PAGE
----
Are You Your Domain's Registrant?

Don't Assume You Have Legal Rights to Your Domain

To the website owner, the domain name is THE most important item you own. And it's amazing how many people don't actually officially have rights to theirs.

In many cases, business owners let their web developers set up their domain name.  The developer (usually without bad intent) just takes the default settings when they order the domain and they are then listed as the "Registrant."

Being the Registrant Is Your Key to Access

It's a story as old as the popularity of the Internet. A client comes to me and has me build a new website for them. When I ask them for access to their domain name, they say "my old developer has it."  I ask them how their relationship is with the old developer.  In some cases, there is a strained relationship. If that old developer set themselves up as the registrant of the client's domain, the old developer could try to hold the domain hostage or request extra payments be made to hand over ownership  In worst case scenarios, the developer is out of business or can't be tracked down. This leads to a lot of faxing of legal documents to show your ownership of a business with a similar name.  And if your longtime domain name is built on keywords and not your business name, you may not be able to get it back.

So it is critical that you make sure you are set as your domain "registrant" (not registrar...this is the company you bought the domain through).

How to Find Out Who the Registrant of Your Domain Is

Simple enough. I like to use GoDaddy's "whois" look up.  It seems to give the most and best information.  

Look for Registrant:

Note: Unfortunately, if you put privacy settings on your domain name, this method won't work and you may have to ask your developer or go into your registrant's website to see this information.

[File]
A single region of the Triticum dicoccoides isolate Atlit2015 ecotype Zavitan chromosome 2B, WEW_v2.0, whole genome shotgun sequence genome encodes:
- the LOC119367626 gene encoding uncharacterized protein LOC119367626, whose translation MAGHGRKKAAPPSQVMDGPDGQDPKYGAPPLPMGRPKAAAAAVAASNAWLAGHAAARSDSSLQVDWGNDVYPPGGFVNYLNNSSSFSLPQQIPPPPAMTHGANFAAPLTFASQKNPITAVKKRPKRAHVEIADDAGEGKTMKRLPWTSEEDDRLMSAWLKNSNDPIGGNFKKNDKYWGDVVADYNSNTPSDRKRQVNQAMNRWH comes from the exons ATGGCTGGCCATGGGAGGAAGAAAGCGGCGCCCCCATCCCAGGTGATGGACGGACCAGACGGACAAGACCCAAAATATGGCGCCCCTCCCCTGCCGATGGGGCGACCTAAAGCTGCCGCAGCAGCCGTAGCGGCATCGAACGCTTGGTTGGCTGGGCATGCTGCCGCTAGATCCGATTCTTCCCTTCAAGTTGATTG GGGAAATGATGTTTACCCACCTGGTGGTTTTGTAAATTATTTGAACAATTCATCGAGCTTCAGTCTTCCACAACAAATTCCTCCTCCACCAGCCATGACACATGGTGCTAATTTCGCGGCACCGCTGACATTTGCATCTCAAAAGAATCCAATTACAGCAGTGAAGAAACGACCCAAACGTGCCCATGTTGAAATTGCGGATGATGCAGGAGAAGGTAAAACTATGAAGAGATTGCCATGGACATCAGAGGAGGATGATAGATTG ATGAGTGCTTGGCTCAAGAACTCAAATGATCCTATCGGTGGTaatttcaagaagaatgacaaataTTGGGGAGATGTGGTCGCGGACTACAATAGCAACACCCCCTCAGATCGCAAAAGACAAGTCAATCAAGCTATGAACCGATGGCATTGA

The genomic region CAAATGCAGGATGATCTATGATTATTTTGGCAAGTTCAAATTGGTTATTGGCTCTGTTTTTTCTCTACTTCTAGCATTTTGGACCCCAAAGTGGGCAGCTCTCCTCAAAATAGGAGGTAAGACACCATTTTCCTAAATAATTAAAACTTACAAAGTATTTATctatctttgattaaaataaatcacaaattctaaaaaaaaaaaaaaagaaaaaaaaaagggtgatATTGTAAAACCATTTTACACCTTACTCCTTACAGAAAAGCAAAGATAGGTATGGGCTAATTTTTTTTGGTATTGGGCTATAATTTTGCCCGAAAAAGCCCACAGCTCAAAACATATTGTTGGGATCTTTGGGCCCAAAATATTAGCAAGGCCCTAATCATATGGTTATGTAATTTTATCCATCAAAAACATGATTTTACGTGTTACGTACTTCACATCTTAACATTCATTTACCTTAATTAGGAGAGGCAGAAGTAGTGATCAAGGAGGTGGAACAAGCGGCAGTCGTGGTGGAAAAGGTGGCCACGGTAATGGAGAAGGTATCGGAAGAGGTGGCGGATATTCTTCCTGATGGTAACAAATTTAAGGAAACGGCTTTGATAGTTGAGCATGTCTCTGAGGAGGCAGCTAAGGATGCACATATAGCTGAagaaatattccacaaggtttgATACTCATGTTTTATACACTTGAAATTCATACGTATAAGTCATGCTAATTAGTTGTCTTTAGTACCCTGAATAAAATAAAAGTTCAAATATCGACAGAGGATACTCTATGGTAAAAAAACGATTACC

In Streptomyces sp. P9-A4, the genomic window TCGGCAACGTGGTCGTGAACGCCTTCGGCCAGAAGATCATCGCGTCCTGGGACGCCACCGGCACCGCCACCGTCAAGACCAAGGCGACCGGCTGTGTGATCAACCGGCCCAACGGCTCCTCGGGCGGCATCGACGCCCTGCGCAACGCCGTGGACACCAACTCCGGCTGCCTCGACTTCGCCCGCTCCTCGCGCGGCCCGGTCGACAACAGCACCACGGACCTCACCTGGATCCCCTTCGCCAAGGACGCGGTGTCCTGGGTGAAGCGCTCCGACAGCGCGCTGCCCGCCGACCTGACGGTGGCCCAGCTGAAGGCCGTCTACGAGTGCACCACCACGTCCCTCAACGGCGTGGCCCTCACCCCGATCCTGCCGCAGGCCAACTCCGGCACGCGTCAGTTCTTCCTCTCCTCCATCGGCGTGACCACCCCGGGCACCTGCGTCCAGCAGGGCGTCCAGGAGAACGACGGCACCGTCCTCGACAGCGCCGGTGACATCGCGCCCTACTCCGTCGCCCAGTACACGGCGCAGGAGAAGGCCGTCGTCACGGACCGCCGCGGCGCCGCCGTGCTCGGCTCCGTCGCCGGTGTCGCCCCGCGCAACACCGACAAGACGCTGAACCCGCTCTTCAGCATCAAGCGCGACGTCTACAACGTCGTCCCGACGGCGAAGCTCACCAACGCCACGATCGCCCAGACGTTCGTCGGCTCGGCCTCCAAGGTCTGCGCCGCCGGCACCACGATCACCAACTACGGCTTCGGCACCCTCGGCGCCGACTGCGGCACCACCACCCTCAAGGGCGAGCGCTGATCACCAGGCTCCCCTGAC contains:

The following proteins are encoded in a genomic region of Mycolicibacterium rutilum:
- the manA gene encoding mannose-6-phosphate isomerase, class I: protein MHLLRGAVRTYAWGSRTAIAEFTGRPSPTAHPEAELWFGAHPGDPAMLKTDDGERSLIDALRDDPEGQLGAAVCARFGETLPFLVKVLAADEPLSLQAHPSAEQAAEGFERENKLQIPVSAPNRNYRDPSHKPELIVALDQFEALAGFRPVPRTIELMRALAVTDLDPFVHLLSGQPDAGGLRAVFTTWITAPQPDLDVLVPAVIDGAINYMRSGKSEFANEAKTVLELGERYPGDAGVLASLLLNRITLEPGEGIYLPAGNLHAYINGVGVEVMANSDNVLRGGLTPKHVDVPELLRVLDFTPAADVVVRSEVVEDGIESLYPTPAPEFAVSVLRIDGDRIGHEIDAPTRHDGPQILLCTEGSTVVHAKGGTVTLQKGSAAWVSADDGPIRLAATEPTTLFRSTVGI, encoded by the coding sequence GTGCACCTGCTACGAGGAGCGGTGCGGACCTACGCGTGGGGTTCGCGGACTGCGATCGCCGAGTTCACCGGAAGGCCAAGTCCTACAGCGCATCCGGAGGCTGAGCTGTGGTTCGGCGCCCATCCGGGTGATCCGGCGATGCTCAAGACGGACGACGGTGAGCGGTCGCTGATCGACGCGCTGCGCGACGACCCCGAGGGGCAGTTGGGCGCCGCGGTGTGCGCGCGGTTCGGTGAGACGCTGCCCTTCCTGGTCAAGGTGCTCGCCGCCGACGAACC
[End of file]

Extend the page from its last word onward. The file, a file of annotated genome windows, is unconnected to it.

Here is a sample of what you'll see.  

Domain Registrant Information

Here is the information you'll see:

  • Registrar: This is the company that oversees the domain name. If you bought it, this is the company you'll deal with in most cases. If your developer bought it, this is probably who they purchased it through (sometimes this isn't as clear or accurate as it should be)
  • Dates: These dates can be very helpful in showing you the age of the domain name, when it was last renewed and when it should be renewed again.
  • Registrar Contact: More registrar information, including contact info for that company, hopefully! This is who you contact when you've lost touch with your developer or they are not giving you access to it. 
  • Registrant Info: This is the information that should be all about your business and email. If it's not, it's time to contact your developer or go into your registrar's website and make the changes. This tells the registrar who owns the rights to the domain name.
  • Admin Name: This can be important also, as this contact is the person that will verify your business if you try to install an advanced SSL Encryption Certificate. It is considered the main contact.  This should be your developer (if you're technically challenged), your hosting company or you.
  • Billing and Technical Name: these are additional fields that should be filled out too. Billing may mean the person that gets the renewal notices.  Technical is less important (as I've found Admin usually gets all the technical stuff).

If the Information Is Incorrect...

Don't fly off the handle on this.  As I said, many times developers are busy and they don't take the time to fill this in accurately (guilty as charged). Just get in touch with them, give them the information you want listed and they should be able to change it.

If you've set your information to private (which I think is just a money making scheme for domain registrars and makes investigating your domain issues harder) or you bought your domain name, you'll most likely have to go in and change this information with your registrar.

Your Domain Name Is Your Website's #1 Asset

I emphasize this as one of my 3 most important items a website owner should have, because all the money you spend building up a domain name is lost if you lose that domain name.  In other words, you start out with no search engine power and you create a ton of broken links to your business on the web if you lose that domain name. So protect it. And being the registrant is the first and most important step to take.

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